January 27, 2013 — The warm temperatures recently recorded in New York, Paris and Tokyo could affect the winters in Alaska, Canada and Siberia, according to a surprising study recently published in Nature Climate Change.
According to the study, urban heat from major international cities could cool fall temperatures in the western United States, eastern Europe and countries near the Mediterranean.
Meteorologists have known for some time that temperatures tend to be higher in cities.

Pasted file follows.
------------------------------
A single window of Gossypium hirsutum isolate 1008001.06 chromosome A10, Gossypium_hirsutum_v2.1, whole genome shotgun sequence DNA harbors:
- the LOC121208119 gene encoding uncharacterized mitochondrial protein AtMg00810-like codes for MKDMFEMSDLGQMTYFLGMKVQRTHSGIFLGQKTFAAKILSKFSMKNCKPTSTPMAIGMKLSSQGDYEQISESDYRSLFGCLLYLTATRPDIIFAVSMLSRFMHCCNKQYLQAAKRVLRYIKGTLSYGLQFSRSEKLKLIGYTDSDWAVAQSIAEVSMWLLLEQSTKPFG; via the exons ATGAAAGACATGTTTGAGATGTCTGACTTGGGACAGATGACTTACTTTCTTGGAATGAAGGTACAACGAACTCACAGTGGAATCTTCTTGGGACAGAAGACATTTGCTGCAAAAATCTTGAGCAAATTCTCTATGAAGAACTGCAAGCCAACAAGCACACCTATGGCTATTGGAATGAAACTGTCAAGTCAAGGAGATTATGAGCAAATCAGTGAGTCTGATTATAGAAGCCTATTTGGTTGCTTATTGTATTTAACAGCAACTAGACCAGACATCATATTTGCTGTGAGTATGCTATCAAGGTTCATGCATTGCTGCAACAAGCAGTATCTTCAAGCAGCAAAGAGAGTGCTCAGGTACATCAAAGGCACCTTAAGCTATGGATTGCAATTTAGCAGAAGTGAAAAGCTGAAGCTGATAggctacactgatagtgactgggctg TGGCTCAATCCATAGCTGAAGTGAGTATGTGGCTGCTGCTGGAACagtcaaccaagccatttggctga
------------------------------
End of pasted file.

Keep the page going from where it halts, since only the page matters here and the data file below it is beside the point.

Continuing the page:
This is due to the heat generated by cars and buildings as well as the presence of heat-absorbing asphalt and roof tops.
It was previously believed that these "heat islands" remained within city walls, but the study indicates that heat can travel a distance of 800 meters in the air, influencing air currents.
While this doesn't appear to have a significant influence on global temperatures, the findings provide new insight into how heat is redistributed.
Heating patterns appear to vary depending on the season and the direction of the air current.
Computer models suggest that the average winter temperature for parts of Siberia and northwest Canada could increase by as much as one degree.
With files from the Canadian Press